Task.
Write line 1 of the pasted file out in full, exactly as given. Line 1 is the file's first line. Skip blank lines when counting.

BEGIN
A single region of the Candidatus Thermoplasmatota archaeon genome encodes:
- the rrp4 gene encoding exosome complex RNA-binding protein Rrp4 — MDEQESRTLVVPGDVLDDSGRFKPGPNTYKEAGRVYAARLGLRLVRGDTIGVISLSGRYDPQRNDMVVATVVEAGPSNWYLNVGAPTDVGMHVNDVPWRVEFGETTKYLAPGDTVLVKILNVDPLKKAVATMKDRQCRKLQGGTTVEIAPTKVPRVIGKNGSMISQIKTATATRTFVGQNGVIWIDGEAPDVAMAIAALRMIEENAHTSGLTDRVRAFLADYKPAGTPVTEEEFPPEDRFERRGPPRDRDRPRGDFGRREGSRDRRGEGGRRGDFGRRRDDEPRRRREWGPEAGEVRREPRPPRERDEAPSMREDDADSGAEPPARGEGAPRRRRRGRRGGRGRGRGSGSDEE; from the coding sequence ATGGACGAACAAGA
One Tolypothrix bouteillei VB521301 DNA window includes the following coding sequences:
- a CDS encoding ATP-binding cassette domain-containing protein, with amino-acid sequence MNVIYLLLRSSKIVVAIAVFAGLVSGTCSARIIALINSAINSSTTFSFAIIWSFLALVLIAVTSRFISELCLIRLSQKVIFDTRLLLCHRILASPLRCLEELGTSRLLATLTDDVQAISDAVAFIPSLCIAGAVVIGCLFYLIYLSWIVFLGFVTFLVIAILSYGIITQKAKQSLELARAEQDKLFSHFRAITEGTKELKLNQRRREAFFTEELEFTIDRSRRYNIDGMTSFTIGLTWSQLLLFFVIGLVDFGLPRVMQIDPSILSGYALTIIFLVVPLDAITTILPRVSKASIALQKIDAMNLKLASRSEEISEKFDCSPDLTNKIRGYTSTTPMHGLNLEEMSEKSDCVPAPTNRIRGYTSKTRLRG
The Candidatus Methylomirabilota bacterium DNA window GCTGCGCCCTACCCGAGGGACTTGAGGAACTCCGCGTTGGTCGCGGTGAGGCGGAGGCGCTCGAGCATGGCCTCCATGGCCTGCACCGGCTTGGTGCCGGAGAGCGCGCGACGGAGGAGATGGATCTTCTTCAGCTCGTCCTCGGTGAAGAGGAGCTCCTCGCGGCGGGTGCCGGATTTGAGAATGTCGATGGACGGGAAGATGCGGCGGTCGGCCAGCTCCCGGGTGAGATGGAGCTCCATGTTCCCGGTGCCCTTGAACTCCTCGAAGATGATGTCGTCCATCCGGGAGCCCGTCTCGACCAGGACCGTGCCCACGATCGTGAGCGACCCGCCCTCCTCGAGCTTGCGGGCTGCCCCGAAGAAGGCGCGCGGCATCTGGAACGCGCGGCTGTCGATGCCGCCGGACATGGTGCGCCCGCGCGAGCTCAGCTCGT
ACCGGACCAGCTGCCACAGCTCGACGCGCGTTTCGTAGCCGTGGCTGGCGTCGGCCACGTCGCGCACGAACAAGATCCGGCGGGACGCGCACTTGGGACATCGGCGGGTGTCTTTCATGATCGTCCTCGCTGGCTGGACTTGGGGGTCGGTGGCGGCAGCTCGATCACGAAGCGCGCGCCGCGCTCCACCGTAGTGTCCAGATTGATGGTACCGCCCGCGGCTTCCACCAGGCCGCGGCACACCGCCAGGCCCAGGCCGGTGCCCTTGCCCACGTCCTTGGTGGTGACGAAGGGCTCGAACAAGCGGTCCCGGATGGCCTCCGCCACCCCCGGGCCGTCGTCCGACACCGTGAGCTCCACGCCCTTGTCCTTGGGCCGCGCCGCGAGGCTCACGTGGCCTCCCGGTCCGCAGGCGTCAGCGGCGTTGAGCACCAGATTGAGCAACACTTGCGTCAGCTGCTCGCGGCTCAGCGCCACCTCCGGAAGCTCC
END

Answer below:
A single region of the Candidatus Thermoplasmatota archaeon genome encodes: